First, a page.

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Teacher Consultants Susan Perez (far left) and Cricket Ingraham (far right) pose for a photo with students during the June 2019 session of the Young Writers Camp. Photos courtesy of the Central Texas Writing Project

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The 2020 summer session schedule for the Young Writers Camp, that will be held online this year.

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Elementary students participating in the 2019 Young Writers Camp pose with Teacher Consultant Jessica Klingsick.

Young Writers Camp goes online

Central Texas Writing Project
Sunday, May 24, 2020

Each summer since 1998, the Central Texas Writing Project (CTWP) at Texas State University has hosted the Young Writers Camp. But for the first time ever, CTWP is delivering its camp offerings completely online.

The Young Writers Camp hosts a variety of 2-week camp sessions for local students who are invited to explore their writing skills in an environment that is highly engaging and fun. Although basic and advanced writing techniques are addressed, young writers are primarily encouraged to find and follow their muse.

But due to social distancing recommendations, the Young Writers Camp will be moved completely to an online offering for the first time ever in the program's 22 years, according to Curriculum and Instruction Department Professor Emeritus Dr. Liz Stephens, the founder of the Central Texas Writing Project.

“For the first time in all these years, we're offering our camps online completely,” Stephens said. “It’s an experiment and we're excited about it because it gives us opportunities to do a lot of things we couldn't do before — an example of that is we have right now, a child from the Dallas area who has signed up for one of our camps. That could never happen before.”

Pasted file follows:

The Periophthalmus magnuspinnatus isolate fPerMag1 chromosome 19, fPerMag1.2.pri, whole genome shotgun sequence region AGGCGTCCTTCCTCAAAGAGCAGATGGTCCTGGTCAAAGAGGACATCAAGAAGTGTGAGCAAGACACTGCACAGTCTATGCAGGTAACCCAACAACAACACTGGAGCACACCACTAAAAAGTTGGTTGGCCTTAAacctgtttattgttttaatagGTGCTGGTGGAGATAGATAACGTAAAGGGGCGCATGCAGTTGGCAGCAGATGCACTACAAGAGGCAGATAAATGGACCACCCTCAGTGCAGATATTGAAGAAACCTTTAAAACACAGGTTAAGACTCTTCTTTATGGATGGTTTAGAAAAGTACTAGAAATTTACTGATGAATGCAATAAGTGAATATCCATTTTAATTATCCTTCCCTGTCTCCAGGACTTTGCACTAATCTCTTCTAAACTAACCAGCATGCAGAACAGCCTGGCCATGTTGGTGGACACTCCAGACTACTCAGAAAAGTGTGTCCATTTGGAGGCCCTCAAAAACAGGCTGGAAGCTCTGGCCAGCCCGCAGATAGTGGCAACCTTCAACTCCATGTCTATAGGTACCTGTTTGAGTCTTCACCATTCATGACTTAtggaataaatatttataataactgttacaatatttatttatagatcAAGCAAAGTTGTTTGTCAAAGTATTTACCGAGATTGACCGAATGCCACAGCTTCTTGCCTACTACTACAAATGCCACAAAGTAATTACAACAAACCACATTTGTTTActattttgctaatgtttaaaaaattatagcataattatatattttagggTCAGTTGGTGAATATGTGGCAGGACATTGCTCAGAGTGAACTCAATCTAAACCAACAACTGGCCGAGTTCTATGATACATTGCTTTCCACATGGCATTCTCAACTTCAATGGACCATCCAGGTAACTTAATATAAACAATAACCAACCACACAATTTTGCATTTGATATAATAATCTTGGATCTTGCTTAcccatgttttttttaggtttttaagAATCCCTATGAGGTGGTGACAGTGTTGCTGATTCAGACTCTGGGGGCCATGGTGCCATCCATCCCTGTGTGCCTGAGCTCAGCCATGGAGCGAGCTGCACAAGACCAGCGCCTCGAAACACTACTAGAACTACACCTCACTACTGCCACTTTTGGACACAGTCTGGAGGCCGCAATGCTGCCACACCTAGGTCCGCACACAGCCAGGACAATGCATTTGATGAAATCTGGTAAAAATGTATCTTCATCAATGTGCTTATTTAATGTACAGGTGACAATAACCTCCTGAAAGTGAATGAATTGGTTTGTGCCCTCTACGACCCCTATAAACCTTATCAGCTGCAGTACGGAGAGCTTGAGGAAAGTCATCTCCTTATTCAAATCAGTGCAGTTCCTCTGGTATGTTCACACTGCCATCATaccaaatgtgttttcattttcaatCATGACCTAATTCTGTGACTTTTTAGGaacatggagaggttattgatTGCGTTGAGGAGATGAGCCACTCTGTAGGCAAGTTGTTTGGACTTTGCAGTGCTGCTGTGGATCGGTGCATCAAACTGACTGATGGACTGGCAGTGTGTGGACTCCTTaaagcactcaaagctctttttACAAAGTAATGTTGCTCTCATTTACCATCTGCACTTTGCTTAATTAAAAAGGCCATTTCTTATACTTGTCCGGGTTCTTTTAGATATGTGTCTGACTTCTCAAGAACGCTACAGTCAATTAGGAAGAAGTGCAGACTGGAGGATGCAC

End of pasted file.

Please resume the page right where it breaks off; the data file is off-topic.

Stephens said they have had to make some changes to how the camp sessions will work. In the past, each camp offering could accept approximately 15 students, but this year they decided to reduce that to eight to 10 students per camp — Stephens said they may decide to add more later, depending on how the first session goes.

Stephens also said young writers and their teachers will need to be able to connect using a computer with adequate wifi service, a camera and a microphone. Zoom will be the preferred tool for online live connection, but there will be other online tools that will provide opportunities for discussion, sharing of files/videos/images and possibly, some sharing of student-made products such as digital stories.

According to Stephens, the camp has many benefits for participants — students who were once reluctant writers gain confidence, students who already love to write can expand and she said many parents have noticed better academic outcomes because their children were engaging their writing skills throughout the summer. She said part of that success comes from the constructivist frame of mind that teachers employ at the camp.